Learnlets
Clark Quinn's Learnings about Learning
(The Official Quinnovation blog)

4 September 2009

Facilitating Learning

Clark @ 10:16 am

In last night’s #lrnchat on instructional design,there was some discussion of the term ‘learning facilitator’ versus ‘trainer’ (which now I can’t find!?!), and it got me wondering.  I’ve also been thinking about a set of talks I may be giving, and how to break them up.  There was also a discussion on ITFORUM that expanded to discuss how experts are losing the problem-solving skills and how to develop them.  It leads me to think about what is learning, and why we are arguing that the new role in the organization will be for learning facilitation, not for ‘instruction’ or ‘training’.

How do we learn?  Not how do we believe we should be instructed, but how do we learn? If we look at anthropology, empirical studies, psychology and more, the ideal learning happens when learners get why they’re learning, are working on meaningful tasks, have support around, are given time to reflect, and more.  Recourse to knowledge resources like tapes, videos, texts, etc, is driven by need, not pre-determined.  It happens best when the task has a level of ambiguity where learners collaborate to understand. There’s problem-solving, experimentation and evaluation, and more.

This happens naturally among communities of practice, and so for much of organizational learning, creating an environment where this can happen around organizational goals is really the ‘informal learning’ Jay Cross talked about in his book on the topic.  Whether you want to call the actual deliberate support of informal learning ‘non-formal’ or not (I’m not hot on the idea, but can see how it might help some folks get their mind around it).  However, I do strongly want to suggest that supporting informal learning in systematic ways is one of the highest value investments an organization can make in being nimble, agile, innovative, and consequently successful.

Then, we go back and look at situations where we have new folks, including folks moving to new areas (practitioners promoted to managers, where they’re new to management), new processes are introduced (whether in sales approach, new technology in a product, or new service), and people wanting to reskill.  This is more about execution, and is formal learning, where we need to support motivation and manage anxiety as well as develop new skills.  The point is, for the novice to practitioner transition, we need the formal treatment, whereas practitioner to expert transition is more informal, and even information can be instruction and sufficient.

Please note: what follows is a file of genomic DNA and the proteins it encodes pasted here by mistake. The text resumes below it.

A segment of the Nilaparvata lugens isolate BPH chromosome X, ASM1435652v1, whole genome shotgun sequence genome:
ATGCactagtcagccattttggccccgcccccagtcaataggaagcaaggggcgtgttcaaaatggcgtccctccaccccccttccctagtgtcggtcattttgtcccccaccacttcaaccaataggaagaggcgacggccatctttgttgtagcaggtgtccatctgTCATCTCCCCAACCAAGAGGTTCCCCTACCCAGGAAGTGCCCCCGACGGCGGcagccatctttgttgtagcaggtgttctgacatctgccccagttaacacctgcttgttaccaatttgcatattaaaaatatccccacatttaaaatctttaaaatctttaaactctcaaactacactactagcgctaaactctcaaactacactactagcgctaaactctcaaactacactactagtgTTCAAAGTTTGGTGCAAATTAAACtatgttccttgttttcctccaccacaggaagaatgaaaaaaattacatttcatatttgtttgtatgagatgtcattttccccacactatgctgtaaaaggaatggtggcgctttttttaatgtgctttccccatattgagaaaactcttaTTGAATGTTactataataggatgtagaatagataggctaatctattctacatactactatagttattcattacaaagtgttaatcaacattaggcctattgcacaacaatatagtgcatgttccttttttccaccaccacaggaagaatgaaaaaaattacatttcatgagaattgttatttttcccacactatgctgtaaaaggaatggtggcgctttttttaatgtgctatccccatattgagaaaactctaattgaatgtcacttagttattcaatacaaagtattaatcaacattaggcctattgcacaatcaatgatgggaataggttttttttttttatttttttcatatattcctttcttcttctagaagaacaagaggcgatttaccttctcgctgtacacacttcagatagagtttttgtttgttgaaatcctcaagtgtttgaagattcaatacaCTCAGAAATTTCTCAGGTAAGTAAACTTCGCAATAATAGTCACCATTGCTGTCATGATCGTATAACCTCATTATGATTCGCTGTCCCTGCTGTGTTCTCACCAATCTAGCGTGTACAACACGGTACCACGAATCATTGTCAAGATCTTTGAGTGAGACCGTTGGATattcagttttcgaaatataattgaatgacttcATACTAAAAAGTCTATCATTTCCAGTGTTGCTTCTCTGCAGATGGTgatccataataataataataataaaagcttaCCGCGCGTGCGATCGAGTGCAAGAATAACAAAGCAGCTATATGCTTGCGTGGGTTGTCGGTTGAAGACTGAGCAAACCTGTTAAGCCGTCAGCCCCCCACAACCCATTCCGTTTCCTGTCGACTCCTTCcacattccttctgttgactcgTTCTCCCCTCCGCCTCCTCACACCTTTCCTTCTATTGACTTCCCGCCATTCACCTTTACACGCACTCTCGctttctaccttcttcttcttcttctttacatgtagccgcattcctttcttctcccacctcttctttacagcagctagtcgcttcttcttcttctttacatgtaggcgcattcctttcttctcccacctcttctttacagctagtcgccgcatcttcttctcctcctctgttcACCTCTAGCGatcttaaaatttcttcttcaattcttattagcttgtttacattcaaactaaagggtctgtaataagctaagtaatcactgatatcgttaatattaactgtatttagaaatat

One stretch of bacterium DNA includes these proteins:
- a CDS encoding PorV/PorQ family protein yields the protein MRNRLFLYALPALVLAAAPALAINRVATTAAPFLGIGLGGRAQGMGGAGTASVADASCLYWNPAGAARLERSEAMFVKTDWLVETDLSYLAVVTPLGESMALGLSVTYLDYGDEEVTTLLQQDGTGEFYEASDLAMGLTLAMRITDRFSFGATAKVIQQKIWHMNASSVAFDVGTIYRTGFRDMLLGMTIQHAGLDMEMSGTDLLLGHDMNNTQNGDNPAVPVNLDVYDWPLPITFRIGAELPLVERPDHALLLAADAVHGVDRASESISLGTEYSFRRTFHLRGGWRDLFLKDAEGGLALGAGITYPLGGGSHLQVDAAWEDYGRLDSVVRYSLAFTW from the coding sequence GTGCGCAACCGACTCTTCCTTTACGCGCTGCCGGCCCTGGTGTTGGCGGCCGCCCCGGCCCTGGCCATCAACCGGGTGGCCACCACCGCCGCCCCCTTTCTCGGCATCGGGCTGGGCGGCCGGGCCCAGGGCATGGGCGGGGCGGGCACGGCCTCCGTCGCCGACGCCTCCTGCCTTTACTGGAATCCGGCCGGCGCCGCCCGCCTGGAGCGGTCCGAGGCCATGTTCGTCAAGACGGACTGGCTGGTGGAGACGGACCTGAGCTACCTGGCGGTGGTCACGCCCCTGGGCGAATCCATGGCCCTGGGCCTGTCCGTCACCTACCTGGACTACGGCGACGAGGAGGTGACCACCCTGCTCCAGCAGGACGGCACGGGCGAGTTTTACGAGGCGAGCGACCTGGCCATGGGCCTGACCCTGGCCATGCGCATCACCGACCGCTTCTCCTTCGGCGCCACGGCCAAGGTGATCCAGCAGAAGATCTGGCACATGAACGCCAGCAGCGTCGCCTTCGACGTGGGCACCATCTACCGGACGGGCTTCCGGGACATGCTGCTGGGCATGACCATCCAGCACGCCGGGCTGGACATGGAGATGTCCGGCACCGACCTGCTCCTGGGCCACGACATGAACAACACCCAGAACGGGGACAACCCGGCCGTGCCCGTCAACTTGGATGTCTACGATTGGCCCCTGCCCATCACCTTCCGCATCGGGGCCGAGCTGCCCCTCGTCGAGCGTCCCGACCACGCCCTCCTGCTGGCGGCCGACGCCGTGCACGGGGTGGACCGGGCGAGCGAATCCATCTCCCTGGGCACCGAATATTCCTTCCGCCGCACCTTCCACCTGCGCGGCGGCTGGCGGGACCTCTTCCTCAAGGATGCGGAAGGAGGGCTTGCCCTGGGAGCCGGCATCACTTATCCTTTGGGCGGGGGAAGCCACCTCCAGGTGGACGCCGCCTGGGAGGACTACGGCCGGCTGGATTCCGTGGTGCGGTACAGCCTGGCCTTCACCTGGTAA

When we have this formal situation, we often do the information, example, practice routine, that’s been shown to work.  However, newer pedagogies, where we put meaningful tasks up front, and organize the learning around it, making it structurally closer to the more natural learning model, is proving valuable.  Call it a social constructivist, or connectivist, or any other pedagogical framework.  What you do is carefully structure the task to be meaningful and obviously important to the learner, carefully control the challenge, and scaffold support  for the knowledge and resources.  This, really, is taking instructional design in a new direction, still requiring design, but using a new pedagogy that’s more learning facilitation than ‘training’. It may be that that’s not what folks think of as training, and ideally training is more learning facilitation, but I find the relabelling to help convey the necessary approach as ‘trainer’ can unfortunately be ‘spray and pray’ or ‘show up and throw up’, at least in practice.

Note that this facilitation needs to address something more, both formally and informally.  You have to develop the ability to learn in this way – the problem representation, information access, and experimentation skills – not take it for granted.  Not everyone is a good self- or group-learner, and yet you want them to get better at this for the informal learning to really be optimal.  Make those skills explicit, and scaffold that development as well!

No one said it’s easy, but it seems to me a more robust, important, and valuable contribution to make, a task to be proud of.  That’s why many of us are now suggesting that the learning role in an organization will move to facilitation from an information presentation and testing role.  Knowledge is not what’s going to be useful going forward, but skills in applying that knowledge.  So my suggestion is to start thinking about facilitating learning, and abandon a focus on knowledge development. That’s where I think instructional design has to go, and I think others are seeing and saying it too.  Are you?

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